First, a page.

Through the innovative use of data from the Simmons Market Research Bureau National Consumer Survey, this report challenges numerous stereotypes of videogamers. For example, videogamers are far from being slackers who do nothing but sit for hours on end in front of a gaming console or computer screen. In fact, videogamers are exceptionally active consumers. They work out more, go out more and shop more than adult Americans who don't play video games. Although video games are a primary form of entertainment for many gamers, traditional forms of media and entertainment such as watching television, going to the movies and dining out remain a central part of the leisure-time habits of most video-game players.
The report also shows how the population of videogamers is rapidly diversifying beyond the core young male gamer. The prototypical videogamer is now as likely to be a woman as a man. The videogamer population includes 25 million adults in the 55+ age bracket, 13 million retirees and 28 million grandparents.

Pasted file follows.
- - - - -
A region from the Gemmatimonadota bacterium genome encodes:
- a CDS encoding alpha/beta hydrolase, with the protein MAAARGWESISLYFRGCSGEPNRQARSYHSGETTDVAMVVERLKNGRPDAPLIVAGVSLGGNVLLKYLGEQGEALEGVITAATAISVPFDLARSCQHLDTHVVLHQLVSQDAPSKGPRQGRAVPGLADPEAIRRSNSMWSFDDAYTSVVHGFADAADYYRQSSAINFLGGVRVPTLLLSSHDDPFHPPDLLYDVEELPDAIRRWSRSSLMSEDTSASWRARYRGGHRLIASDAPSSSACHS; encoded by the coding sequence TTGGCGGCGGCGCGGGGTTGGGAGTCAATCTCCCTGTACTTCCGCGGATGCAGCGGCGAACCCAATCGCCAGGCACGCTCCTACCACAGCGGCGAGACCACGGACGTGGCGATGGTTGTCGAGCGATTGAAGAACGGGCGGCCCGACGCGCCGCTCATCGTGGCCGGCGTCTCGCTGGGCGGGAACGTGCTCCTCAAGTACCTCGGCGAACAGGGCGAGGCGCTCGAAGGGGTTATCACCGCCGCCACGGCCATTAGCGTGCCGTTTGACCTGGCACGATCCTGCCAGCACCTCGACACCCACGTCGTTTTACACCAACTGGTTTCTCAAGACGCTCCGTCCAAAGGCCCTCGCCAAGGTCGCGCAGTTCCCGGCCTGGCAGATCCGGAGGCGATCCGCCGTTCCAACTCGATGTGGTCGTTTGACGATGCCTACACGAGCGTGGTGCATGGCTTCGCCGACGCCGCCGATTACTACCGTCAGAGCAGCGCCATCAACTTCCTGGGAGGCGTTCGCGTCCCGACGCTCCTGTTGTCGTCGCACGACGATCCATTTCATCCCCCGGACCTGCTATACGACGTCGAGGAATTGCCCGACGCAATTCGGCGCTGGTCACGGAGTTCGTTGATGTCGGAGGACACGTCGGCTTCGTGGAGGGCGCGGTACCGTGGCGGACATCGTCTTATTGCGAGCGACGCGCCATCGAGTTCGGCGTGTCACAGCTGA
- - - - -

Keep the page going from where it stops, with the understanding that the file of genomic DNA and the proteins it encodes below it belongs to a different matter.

The report begins with an overview of the videogamer market, which is divided into "Avid," "Moderate" and "Occasional" segments based upon gamers' degree of involvement with video games. It includes chapters on trends and opportunities in the videogamer market as well as an assessment of the size and growth of the market.
The next section of the report provides a detailed analysis of key segments in the videogamer market. Separate chapters present demographic profiles of video-game players and video-game buyers and include detailed data on the types and brands of games played and purchased. Another chapter provides an assessment of three gamer segments of increasing importance to the video-game industry: women, mature videogamers and family gamers.
Another section of the report analyzes the consumer behavior of video-game players. One chapter provides an overview of the in-store and online shopping behavior of videogamers. Another chapter provides in-depth profiles of the consumer behavior of videogamers in the areas of financial services, food, fashion and automotive. Other chapters analyze the connection of videogamers with consumer electronics, computers and the Internet.
The report continues with a chapter discussing how videogamers use the media and relate to advertising. It concludes with a chapter on the leisure and entertainment choices of videogamers.